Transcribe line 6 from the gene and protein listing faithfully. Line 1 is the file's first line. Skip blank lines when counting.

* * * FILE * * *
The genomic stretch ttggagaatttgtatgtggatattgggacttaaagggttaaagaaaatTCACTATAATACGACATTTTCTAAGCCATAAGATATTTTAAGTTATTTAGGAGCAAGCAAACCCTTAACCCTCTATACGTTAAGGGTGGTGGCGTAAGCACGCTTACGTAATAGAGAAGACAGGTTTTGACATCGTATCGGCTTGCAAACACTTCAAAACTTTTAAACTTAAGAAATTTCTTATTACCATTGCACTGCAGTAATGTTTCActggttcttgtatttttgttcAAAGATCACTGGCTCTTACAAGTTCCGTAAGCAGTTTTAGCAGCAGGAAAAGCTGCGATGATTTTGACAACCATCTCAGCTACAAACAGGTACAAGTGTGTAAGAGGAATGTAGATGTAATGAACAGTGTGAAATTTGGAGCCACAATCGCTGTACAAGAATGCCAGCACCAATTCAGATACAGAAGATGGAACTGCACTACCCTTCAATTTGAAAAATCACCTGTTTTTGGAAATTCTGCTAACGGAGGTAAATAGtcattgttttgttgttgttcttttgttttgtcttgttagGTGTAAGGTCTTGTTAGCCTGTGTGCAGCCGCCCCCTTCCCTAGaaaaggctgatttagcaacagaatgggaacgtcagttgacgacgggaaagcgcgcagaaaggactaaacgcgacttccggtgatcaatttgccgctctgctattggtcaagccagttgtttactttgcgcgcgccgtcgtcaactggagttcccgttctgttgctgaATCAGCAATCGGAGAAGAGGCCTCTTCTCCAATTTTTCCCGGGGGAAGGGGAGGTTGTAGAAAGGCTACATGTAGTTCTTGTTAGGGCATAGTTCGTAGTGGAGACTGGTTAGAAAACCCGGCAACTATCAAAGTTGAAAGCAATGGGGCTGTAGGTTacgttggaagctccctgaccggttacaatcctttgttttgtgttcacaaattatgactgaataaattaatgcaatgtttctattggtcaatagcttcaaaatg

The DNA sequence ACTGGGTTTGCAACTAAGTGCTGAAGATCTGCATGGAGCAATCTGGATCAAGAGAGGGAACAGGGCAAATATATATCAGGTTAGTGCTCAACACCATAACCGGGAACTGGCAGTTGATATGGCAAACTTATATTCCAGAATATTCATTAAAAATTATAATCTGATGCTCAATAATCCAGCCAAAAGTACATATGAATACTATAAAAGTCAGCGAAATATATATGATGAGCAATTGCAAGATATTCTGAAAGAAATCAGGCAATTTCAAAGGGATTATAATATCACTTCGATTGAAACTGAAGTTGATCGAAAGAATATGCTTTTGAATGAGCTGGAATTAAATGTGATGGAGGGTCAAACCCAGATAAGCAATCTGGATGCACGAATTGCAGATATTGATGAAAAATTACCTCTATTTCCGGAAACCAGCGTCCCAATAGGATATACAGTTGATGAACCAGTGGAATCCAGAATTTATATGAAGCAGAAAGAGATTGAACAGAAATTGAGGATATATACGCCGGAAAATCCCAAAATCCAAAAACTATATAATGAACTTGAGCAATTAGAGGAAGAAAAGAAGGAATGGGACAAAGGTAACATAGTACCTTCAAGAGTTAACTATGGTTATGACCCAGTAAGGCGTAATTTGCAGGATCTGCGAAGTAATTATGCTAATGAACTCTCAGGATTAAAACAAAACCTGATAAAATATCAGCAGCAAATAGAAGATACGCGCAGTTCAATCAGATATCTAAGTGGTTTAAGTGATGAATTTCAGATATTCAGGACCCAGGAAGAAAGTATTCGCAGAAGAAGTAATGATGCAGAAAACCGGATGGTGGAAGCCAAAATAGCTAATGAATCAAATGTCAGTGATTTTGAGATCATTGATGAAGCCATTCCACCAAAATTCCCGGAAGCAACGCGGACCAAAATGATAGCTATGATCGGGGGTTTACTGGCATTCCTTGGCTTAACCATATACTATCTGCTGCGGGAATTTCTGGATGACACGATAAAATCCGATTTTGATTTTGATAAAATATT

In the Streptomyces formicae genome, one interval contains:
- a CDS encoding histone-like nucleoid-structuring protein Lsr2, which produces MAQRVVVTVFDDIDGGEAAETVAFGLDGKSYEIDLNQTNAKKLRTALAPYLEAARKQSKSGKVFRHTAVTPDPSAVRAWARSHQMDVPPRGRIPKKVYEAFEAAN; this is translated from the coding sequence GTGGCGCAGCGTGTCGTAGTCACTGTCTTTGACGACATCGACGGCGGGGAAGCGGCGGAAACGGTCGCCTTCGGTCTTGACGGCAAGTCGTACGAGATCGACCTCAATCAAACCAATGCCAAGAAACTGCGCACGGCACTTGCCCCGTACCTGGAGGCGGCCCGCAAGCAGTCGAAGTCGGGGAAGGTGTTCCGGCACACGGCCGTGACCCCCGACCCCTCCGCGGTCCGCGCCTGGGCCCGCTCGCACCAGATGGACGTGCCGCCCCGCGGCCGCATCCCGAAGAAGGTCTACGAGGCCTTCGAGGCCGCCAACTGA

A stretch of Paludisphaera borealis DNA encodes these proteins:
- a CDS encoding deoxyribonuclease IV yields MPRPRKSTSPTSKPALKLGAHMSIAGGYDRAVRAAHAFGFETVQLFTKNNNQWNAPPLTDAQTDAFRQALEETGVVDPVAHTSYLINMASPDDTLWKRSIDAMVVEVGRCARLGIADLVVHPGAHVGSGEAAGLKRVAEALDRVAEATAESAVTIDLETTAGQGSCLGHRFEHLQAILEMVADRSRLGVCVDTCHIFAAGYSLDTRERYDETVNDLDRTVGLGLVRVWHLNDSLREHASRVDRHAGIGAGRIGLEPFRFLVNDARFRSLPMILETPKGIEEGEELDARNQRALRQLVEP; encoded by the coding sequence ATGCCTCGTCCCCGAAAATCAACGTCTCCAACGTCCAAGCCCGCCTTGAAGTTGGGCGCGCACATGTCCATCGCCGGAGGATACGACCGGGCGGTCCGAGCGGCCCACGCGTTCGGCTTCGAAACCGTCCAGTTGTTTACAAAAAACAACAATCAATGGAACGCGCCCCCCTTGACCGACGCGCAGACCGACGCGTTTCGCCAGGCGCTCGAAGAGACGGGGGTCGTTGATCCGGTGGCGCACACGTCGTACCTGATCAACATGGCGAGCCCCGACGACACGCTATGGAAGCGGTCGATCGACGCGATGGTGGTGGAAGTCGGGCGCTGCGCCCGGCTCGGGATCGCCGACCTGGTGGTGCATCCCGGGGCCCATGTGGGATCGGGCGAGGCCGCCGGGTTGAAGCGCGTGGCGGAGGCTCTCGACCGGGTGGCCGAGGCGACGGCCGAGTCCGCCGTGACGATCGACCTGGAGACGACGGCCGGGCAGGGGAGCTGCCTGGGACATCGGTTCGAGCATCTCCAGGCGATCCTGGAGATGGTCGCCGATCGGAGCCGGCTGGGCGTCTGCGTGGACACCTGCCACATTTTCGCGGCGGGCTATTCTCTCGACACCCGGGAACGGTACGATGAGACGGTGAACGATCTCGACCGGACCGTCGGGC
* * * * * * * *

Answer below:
- a CDS encoding deoxyribonuclease IV yields MPRPRKSTSPTSKPALKLGAHMSIAGGYDRAVRAAHAFGFETVQLFTKNNNQWNAPPLTDAQTDAFRQALEETGVVDPVAHTSYLINMASPDDTLWKRSIDAMVVEVGRCARLGIADLVVHPGAHVGSGEAAGLKRVAEALDRVAEATAESAVTIDLETTAGQGSCLGHRFEHLQAILEMVADRSRLGVCVDTCHIFAAGYSLDTRERYDETVNDLDRTVGLGLVRVWHLNDSLREHASRVDRHAGIGAGRIGLEPFRFLVNDARFRSLPMILETPKGIEEGEELDARNQRALRQLVEP; encoded by the coding sequence ATGCCTCGTCCCCGAAAATCAACGTCTCCAACGTCCAAGCCCGCCTTGAAGTTGGGCGCGCACATGTCCATCGCCGGAGGATACGACCGGGCGGTCCGAGCGGCCCACGCGTTCGGCTTCGAAACCGTCCAGTTGTTTACAAAAAACAACAATCAATGGAACGCGCCCCCCTTGACCGACGCGCAGACCGACGCGTTTCGCCAGGCGCTCGAAGAGACGGGGGTCGTTGATCCGGTGGCGCACACGTCGTACCTGATCAACATGGCGAGCCCCGACGACACGCTATGGAAGCGGTCGATCGACGCGATGGTGGTGGAAGTCGGGCGCTGCGCCCGGCTCGGGATCGCCGACCTGGTGGTGCATCCCGGGGCCCATGTGGGATCGGGCGAGGCCGCCGGGTTGAAGCGCGTGGCGGAGGCTCTCGACCGGGTGGCCGAGGCGACGGCCGAGTCCGCCGTGACGATCGACCTGGAGACGACGGCCGGGCAGGGGAGCTGCCTGGGACATCGGTTCGAGCATCTCCAGGCGATCCTGGAGATGGTCGCCGATCGGAGCCGGCTGGGCGTCTGCGTGGACACCTGCCACATTTTCGCGGCGGGCTATTCTCTCGACACCCGGGAACGGTACGATGAGACGGTGAACGATCTCGACCGGACCGTCGGGC